The town of Bishop's Lynn endured a pair of huge disasters during the fourteenth century, firstly in the shape of a great fire which destroyed a great deal of the town, and the second in the shape of the Black Death, a plague which resulted in the the loss of around fifty percent of the town's occupants during the time period 1348-49. In 1537, in the reign of Henry 8th, Bishop's Lynn came under the control of the king as opposed to a bishop and was as a result named King's Lynn, one year after this Henry VIII also shut down the Benedictine Priory as part of his Dissolution of the Monasteries (1536 to 1541).

In the English Civil War (1642-51), King's Lynn actually fought on both sides, initially it supported parliament, but afterwards swapped sides and was captured by Parliamentarians after being beseiged for three weeks. In the next two centuries the town's influence as a port lessened in alignment with slump in wool exports, although it did still carry on exporting grain and importing timber and iron to a considerably lesser degree. King's Lynn also impacted by the rise of west coast ports like Liverpool, which boomed following the Americas were discovered.

The Lattice House Inn, King's Lynn - geograph.org.uk - 1589499There was however a decent amount of local and coastal business to help keep the port working over these tougher times and later the town boomed all over again with the importation of wine coming from Spain, Portugal and France. Additionally the shipment of farm produce increased after the fens were drained in the mid-seventeenth century, additionally, it started a major shipbuilding industry. The train line reached the town in 1847, carrying more prosperity, visitors and trade to the area. The population of King's Lynn expanded dramatically during the 60's when it became a London overflow area.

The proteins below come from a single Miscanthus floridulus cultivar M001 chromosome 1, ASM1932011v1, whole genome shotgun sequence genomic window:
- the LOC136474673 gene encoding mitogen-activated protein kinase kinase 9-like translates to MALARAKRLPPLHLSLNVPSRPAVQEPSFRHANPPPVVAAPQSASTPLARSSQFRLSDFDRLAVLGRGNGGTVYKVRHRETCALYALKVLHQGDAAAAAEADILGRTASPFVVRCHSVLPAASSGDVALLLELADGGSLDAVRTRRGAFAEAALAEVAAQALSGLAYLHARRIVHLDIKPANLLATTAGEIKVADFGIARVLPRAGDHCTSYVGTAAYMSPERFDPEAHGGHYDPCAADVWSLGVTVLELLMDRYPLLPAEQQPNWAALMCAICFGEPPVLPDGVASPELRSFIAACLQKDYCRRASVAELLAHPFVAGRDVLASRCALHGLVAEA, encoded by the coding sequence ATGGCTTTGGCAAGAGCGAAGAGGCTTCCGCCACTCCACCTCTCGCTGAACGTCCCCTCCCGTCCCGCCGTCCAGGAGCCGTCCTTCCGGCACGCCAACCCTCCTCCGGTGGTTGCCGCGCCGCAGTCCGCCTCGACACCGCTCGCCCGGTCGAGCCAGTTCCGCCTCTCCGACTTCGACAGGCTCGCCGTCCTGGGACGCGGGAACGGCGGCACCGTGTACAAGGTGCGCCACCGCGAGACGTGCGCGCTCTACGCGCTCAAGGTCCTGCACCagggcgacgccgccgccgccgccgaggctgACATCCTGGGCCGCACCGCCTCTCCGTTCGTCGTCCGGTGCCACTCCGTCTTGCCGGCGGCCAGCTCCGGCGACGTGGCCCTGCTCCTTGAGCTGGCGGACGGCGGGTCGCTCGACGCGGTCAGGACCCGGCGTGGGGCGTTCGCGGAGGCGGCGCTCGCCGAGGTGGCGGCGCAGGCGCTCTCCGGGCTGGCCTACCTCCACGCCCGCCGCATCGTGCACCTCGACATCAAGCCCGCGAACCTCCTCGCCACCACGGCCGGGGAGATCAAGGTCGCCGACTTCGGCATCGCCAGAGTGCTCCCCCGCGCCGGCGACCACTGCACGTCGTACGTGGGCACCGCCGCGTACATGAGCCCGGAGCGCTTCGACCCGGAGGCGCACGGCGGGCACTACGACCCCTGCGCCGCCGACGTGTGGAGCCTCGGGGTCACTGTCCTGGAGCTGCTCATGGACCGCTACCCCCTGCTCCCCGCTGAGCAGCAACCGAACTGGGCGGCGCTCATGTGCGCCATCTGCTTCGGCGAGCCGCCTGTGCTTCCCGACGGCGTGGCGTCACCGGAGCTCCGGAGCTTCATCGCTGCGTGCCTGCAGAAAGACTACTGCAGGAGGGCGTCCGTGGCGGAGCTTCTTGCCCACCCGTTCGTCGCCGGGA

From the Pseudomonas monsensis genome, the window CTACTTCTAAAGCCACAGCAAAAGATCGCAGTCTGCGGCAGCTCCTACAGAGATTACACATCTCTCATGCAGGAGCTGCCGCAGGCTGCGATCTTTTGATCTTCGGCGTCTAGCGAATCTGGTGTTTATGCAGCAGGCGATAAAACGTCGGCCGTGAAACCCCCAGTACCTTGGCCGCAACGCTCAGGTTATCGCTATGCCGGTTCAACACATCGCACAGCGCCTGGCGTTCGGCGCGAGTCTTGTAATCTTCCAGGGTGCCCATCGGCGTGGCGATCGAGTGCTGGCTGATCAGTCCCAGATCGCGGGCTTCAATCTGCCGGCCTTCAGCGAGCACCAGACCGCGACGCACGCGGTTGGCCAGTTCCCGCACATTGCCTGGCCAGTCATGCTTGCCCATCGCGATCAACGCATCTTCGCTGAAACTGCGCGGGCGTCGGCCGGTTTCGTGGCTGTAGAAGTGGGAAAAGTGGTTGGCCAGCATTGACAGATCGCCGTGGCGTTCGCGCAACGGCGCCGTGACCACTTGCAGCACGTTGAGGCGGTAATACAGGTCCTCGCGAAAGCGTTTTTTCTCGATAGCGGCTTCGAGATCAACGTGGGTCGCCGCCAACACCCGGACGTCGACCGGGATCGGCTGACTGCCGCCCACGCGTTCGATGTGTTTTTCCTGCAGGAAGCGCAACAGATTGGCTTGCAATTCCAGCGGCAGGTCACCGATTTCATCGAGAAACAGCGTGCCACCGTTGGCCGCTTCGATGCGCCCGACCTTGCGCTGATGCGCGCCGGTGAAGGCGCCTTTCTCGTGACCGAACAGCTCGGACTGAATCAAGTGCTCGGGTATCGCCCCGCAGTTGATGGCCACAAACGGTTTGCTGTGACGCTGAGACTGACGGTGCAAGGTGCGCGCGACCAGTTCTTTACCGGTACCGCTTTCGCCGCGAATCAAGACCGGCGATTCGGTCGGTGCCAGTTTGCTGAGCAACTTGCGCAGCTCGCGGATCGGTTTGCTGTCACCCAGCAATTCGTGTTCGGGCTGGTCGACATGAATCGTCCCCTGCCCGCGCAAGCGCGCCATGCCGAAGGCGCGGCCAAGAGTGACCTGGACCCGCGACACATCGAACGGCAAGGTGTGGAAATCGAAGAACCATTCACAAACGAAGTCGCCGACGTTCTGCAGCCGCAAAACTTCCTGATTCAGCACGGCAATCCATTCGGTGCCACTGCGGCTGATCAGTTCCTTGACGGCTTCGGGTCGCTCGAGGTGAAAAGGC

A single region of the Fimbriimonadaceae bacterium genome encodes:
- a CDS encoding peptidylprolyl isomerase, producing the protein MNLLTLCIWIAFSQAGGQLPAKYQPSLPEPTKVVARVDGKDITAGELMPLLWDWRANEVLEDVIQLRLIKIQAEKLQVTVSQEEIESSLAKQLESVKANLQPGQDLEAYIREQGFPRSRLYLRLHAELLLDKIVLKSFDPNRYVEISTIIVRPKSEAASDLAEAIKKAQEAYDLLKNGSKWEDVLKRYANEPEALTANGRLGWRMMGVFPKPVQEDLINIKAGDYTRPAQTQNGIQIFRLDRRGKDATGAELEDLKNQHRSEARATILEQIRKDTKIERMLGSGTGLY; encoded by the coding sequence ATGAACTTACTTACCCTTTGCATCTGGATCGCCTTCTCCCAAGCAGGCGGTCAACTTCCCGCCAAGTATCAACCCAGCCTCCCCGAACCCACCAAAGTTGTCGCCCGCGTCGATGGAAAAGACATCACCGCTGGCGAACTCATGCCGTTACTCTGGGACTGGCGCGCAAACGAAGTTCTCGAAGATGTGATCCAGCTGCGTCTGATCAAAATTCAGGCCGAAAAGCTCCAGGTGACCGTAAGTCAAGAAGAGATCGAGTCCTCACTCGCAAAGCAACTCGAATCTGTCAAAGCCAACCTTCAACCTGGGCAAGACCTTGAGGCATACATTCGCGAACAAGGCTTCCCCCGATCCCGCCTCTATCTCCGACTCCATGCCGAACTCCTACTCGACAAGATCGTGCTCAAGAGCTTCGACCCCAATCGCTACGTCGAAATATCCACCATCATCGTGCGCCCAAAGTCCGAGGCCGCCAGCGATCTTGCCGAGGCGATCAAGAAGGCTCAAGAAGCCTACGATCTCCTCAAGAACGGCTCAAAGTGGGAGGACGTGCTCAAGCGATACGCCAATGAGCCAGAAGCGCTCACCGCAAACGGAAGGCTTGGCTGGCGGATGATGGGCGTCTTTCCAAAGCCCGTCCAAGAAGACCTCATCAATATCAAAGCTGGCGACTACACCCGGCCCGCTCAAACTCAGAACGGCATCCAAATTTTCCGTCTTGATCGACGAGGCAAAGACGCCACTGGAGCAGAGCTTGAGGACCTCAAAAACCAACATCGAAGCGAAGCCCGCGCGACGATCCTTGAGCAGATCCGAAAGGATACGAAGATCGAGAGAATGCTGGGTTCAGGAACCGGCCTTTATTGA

King's Lynn can be accessed by using the A10, A17 or A149, it is approximately 38 miles from the city of Norwich and ninety four miles from London. It could also be got to by train, the most handy overseas airport to King's Lynn is Norwich (46 miles) a driving time of approximately 1 hour.

A selection of Kings Lynn streets and roads: Gravel Hill Lane, Tuesday Market Place, Beacon Hill, Glebe Court, Raleigh Road, Beech Drift, Edinburgh Way, Langham Street, Melford Close, Rudham Road, Hayfield Road, Turners Close, Holyrood Drive, Glebe Estate, Bunkers Hill, Mountbatten Road, Marsh Lane, Caves Close, Grafton Road, De Grey Road, Kettlewell Lane, Fountaine Grove, Stocks Green, Gregory Close, St Peters Close, Silver Tree Way, Candelstick Lane, Westleyan Almshouses, Leaside, Red Barn, The Howards, Freebridge Terrace, Beacon Hill Road, Henry Bell Close, Rectory Close, Old School Court, Burma Close, Purfleet Place, Estuary Close, Stanhoe Road, West Briggs Drove, Anderson Close, Broad Lane, Norton Hill, Downham Road, Pretoria Cottages, Strickland Close, Whitefriars Terrace, Innisfree Caravans, Broadlands Close, Commonside.

Attractions, places of interest, things to do and places to visit in and around Kings Lynn: Octavia Hills Birthplace Museum, Lynn Museum, Snettisham Beach, Play Stop, Syderstone Common, Play 2 Day, Playtowers, Metheringham Swimming Pool, Snettisham Park, Swimming at Oasis Leisure, Norfolk Lavender, Old County Court House, Pensthorpe Nature Reserve & Gardens, Gooderstone Water Gardens and Nature Trail, Blackborough End Equestrian Centre, Alleycatz, Thorney Heritage Museum, High Tower Shooting School, Mount Pleasant Equestrian Centre, The Play Barn, St Georges Guildhall, BlackBeards Adventure Golf, Iceni Village, Extreeme Adventure, Doodles Pottery Painting, Scalextric Racing, King's Lynn Minster (St Margarets Church), Tales of the Old Gaol House, Ice Skating at Oasis Leisure, Old Hunstanton Beach, Mr Gs Bowling Centre.

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Must Watch Video - Step Back in Time and See King's Lynn 1940's to 1970's

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Assuming that you liked this review and tourist information to Kings Lynn, East Anglia, then you could potentially find a few of our different village and town websites beneficial, such as our website about Wymondham, or even maybe our website about Maidenhead (Berkshire). To go to one or more of these web sites, then click on the applicable village or town name. Perhaps we will see you again soon. Additional locations to travel to in East Anglia include Norwich, Great Yarmouth and Heacham (East Anglia).